Mattie breaks down what you need in your clean-up kit to quickly clean up after cooking at camp and leave no trace that you (or your food) were ever there.

When you’re packing your bags for a camping trip it sometimes feels like you’re taking everything but the kitchen sink. Well, it turns out that packing a kitchen sink isn’t actually that terrible of an idea. Especially if the kitchen sink is collapsible and comes packed away in a neat and tidy package like the Sea to Summit Clean-Up Kit.

Cleaning your dishes properly after a camp cook up might not be as fun as immediately kicking back by the fireside and spinning a yarn, but done properly, it’ll keep you healthy, keep your gear in order, and help you to leave no trace.


What Is a Clean Up Kit?

Generally speaking your clean-up kit should include something to clean dishes in and something to clean dishes with. Simple right? You can piece together your own cleaning kit, or take the easy road and pick up a ready-made Clean-Up Kit from Sea to Summit.

Here’s what’s in their kit:

Kitchen Sink

The Sea to Summit Kitchen Sink is a 10 litre, collapsible camp sink. It packs away surprisingly small, but opens up to a large size, kept in shape with a stainless steel stiffening ring. Carry handles on the sides make it easy to collect and carry water to (and from) your cleaning area.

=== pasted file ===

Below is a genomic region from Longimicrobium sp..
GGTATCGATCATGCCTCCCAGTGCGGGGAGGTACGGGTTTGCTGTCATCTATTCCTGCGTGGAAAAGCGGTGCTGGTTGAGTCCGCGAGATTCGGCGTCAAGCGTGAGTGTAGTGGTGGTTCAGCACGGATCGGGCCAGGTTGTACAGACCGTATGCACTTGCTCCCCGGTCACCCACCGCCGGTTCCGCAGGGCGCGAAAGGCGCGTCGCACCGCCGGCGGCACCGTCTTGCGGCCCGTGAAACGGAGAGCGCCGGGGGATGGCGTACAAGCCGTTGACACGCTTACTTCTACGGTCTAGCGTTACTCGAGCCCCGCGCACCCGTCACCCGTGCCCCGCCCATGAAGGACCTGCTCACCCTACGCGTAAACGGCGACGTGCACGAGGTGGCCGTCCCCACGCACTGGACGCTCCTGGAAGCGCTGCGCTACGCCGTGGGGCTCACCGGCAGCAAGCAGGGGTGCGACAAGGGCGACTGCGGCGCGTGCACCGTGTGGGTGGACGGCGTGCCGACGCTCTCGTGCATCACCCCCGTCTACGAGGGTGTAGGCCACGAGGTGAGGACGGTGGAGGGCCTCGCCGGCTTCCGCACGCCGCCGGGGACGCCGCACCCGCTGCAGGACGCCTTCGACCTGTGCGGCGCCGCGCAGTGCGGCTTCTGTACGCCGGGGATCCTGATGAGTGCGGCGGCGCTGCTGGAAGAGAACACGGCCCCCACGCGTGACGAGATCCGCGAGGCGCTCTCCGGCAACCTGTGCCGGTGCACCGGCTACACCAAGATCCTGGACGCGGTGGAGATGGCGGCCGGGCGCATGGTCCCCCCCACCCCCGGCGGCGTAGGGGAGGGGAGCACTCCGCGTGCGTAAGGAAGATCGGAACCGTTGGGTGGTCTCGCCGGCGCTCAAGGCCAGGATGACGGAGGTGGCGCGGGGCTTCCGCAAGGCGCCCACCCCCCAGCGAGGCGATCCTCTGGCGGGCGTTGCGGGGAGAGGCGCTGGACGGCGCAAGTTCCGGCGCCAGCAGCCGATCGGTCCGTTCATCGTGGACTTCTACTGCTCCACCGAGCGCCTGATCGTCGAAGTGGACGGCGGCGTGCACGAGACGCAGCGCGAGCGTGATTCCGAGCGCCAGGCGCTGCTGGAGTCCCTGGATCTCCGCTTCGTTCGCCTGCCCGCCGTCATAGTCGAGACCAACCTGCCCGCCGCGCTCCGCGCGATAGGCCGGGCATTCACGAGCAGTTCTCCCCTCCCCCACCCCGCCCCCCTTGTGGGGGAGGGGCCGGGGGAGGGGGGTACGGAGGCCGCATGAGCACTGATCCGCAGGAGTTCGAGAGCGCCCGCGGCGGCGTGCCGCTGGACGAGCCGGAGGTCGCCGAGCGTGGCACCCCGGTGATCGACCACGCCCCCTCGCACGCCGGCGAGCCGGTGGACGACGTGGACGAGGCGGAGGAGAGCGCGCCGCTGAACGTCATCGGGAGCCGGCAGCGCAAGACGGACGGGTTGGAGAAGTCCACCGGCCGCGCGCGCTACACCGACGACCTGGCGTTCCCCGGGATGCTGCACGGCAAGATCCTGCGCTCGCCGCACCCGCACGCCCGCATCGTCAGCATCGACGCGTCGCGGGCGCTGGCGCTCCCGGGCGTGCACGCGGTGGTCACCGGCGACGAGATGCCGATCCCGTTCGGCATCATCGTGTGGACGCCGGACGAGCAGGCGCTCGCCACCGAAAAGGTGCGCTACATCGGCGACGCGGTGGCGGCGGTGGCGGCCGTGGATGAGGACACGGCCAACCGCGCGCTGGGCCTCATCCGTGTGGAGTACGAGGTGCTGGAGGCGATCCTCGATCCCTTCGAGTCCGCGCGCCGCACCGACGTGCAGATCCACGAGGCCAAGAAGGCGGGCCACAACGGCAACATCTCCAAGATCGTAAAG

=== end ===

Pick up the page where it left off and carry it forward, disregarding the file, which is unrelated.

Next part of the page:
Leave No Trace Tip: Do your washing up at least 60m from waterways, don’t introduce food and detergent into delicate creek ecosystems.

Pot Scrubber & Soap

The integrated design of the Camp Kitchen Pot Scrubber and Soap keeps both items packed away together in a tiny 95g package. The brush on the pot scrubber has nylon bristles, which are safe to use on non-stick surfaces, and there’s a scraper built-in for tougher stains. 

The Wilderness Wash helps get dishes actually clean, is biodegradable, and can be used with salt water, but you still need to take that walk away from the river or ocean to dispose of the dirty water properly. Get this though, it doubles as body wash, shampoo and clothing detergent. You’ll never need another soap again!

Washcloth & Dishtowel

A double-sided washcloth helps you get through all the dishes in one go, providing plenty of scrubbing surface area compared to a lowly sponge.

Bringing a dish towel may seem excessive, but when you’re breaking camp and want to get on with your day, the ability to dry dishes and pack them away instantly is essential. The Sea to Summit Clean-Up Kit features their famous DryLite towel, which is super absorbent and dries quickly too!